Climate in New Zealand
New Zealand has a mild temperature, and the climate remains temperate throughout the whole country for the majority of the year. Rarely does the temperature fall below 0 degrees Celsius, nor rise above 30 degrees Celsius in the more populated urban areas. The country hit historical highs at 42 degrees in Rangiora, and historical lows at -21 degrees in Ophir, Otago.
New Zealand, like Australia, feels all of its seasons distinctly. From December to February it is summer, March through to May is autumn time, June to August is winter time, and September to November is springtime. Conditions vary greatly across the different regions and islands. The west coast of the South Island experiences torrential downpouring, the Canterbury fields region can be semi-arid, and the North Island is subtropical in the summer months, fine weather with good beaches for surfing. Surfing is covered by all of our travel insurance policies, and scuba diving travel insurance is automatically included on all policies if you’re taken out by a licensed instructor or possess an open water scuba diving license.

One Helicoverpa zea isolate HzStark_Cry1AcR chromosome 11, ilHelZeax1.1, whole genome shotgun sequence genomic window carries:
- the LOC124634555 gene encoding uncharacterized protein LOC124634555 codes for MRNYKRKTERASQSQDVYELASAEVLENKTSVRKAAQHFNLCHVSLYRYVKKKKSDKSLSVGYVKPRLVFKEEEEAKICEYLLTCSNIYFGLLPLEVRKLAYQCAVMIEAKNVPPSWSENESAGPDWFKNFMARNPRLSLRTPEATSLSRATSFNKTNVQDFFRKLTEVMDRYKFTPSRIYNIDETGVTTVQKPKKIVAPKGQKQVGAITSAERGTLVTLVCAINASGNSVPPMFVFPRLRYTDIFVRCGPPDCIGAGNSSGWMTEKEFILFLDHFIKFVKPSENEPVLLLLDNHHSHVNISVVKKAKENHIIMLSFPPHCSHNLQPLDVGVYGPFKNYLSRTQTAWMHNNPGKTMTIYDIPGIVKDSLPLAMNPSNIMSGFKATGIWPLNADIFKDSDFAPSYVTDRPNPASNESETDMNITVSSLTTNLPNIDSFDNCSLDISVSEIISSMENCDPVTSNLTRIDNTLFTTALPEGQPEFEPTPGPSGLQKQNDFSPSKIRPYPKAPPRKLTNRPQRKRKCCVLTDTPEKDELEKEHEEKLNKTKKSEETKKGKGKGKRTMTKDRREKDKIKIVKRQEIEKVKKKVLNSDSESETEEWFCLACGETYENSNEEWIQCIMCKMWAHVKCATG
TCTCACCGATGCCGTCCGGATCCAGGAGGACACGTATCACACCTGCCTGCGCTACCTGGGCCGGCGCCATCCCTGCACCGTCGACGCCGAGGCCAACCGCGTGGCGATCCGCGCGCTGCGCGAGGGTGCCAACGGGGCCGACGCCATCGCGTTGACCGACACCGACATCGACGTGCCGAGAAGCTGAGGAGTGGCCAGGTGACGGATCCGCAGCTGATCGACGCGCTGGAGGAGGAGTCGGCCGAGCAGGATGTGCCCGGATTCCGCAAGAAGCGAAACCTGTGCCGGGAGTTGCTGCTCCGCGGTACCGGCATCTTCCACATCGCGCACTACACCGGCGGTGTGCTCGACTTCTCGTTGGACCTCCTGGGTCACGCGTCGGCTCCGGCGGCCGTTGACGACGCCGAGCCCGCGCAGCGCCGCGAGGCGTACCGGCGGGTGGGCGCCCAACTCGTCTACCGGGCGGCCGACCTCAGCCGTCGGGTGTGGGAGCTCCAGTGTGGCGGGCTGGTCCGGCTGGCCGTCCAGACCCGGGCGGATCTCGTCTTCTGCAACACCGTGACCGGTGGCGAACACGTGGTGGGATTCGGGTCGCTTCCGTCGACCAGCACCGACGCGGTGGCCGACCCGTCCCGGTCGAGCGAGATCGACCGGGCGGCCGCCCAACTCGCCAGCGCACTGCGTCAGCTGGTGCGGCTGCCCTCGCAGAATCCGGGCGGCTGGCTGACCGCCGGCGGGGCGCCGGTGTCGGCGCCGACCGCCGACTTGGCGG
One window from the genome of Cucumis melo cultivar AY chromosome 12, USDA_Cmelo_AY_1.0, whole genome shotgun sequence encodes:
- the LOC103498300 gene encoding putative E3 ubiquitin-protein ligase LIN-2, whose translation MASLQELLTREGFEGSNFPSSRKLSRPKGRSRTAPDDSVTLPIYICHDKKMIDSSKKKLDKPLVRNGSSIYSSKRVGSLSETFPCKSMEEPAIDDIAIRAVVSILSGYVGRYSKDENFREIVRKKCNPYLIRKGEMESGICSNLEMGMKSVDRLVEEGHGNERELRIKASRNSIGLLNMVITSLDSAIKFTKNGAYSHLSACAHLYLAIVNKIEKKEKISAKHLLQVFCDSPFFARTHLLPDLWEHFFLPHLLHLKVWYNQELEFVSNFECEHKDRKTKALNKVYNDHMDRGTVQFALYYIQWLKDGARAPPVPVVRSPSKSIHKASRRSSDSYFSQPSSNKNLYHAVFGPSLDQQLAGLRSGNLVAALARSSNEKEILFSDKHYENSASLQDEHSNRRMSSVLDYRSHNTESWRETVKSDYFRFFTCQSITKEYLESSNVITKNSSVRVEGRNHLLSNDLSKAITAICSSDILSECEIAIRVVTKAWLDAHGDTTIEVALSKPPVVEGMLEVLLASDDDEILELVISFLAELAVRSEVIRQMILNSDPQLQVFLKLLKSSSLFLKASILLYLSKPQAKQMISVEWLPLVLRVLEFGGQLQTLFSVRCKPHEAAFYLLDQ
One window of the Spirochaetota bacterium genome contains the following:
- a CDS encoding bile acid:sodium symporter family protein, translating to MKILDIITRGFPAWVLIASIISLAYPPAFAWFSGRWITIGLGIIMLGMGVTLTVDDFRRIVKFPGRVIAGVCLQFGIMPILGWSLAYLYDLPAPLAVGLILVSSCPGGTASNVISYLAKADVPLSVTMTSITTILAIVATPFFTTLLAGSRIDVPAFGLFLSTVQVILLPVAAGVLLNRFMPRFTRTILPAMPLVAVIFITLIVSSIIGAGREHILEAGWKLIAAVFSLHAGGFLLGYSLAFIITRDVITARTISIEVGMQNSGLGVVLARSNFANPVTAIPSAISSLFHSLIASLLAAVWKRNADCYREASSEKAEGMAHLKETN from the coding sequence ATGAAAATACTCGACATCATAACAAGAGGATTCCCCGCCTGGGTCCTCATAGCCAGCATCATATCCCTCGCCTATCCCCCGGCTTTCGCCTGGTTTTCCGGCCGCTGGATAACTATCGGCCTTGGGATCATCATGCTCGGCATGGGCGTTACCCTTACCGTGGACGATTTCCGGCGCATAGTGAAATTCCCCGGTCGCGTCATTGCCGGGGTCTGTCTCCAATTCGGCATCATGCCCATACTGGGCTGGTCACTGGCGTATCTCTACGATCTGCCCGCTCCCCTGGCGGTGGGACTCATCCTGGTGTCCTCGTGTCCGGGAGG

Christchurch is the driest city in New Zealand, which gets about 640mm of rainfall per year. Auckland is the wettest of all the cities in New Zealand and receives about 1300 mm per year. Snow does fall in New Zealand, at higher elevations in the more subtropical North Island, and more commonly at sea level on the South Island. It occurs inland on both islands, and very rarely does it fall at sea level on the North Island. Snow to sea does occur but quite rarely, once or twice a year. Many people travel to New Zealand for the fantastic snow conditions, to go skiing or snowboarding. If you’re deciding you want to hit the slopes in New Zealand, check our snow cover insurance policies.
Though it’s not frequent, New Zealand has been known to be hit by some severe weather events. Snow storms and blizzards can occur, particularly on the South Island where temperatures are much cooler, and land masses more elevated. Because the North Island is subtropical, the country can be hit by extra-tropical systems, storms brewing on the south and finishing in the more tropical north, which can cause a lot of damage. If you’re going to be travelling to New Zealand, you may want to check that your insurer covers for weather and natural disasters. Travel Insurance Saver policies cover for a number of extraordinary events.
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